Although Van Gogh had a wider experience than most of different paintings through his work and travels with the art dealership Goupil et Cie, his early work had been almost solely influenced by Dutch paintings and the French
Realists, However, in Paris he came into contact with, was submerged almost, in the work of the Impressionists Claude Monet, Manet and the
Post-Impressionists Paul Cezanne, and Paul Gauguin.
1886 was the year of the last Impressionist exhibition, although many of the original Impressionists had withdrawn due to the inclusion of works by the Pointillist artists Georges Seurat (1859-91) and Paul Signoc (1863-1935), Also on exhibition were the mysterious works of the Symbolist artist Odilon Redon (1840-1916), a series of studies of women by Edgar Degas (1834-1917) and some of Paul Gauguin's works.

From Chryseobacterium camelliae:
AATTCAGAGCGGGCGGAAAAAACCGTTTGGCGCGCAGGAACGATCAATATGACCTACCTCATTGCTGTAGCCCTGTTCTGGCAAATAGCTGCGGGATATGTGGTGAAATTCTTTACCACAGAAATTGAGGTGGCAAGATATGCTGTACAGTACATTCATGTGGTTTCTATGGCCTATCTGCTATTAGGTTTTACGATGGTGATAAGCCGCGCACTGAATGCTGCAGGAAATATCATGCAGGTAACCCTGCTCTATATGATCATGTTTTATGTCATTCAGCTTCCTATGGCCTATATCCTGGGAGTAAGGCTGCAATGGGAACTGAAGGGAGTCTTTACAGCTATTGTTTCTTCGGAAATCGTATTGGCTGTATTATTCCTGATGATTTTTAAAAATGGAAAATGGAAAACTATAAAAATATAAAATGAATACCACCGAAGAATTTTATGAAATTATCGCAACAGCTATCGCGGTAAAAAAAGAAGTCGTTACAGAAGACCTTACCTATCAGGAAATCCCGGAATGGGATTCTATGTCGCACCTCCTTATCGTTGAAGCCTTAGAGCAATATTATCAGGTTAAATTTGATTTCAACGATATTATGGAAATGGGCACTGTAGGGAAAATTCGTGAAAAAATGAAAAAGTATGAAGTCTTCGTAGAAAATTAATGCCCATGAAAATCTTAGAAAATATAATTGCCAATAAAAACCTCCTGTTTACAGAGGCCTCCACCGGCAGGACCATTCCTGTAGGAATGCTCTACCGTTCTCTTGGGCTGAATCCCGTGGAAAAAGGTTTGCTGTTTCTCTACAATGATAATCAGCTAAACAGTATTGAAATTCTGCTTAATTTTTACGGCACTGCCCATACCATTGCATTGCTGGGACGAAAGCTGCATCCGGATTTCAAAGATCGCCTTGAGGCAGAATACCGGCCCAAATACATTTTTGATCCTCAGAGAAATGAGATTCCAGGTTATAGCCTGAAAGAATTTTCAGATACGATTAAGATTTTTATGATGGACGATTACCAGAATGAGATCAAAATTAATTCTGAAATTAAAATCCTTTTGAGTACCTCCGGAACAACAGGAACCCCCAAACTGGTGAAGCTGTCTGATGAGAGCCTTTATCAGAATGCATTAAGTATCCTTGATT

For the provincial Dutchman Paris was an artistic eye-opener, and Van Gogh quickly absorbed elements of this sea of avant-garde art into his style. Here his work can be seen to have taken on some of the Impressionist techniques, with swift brushstrokes and strong complementary colours, and at this early point he identified himself most with the Impressionists.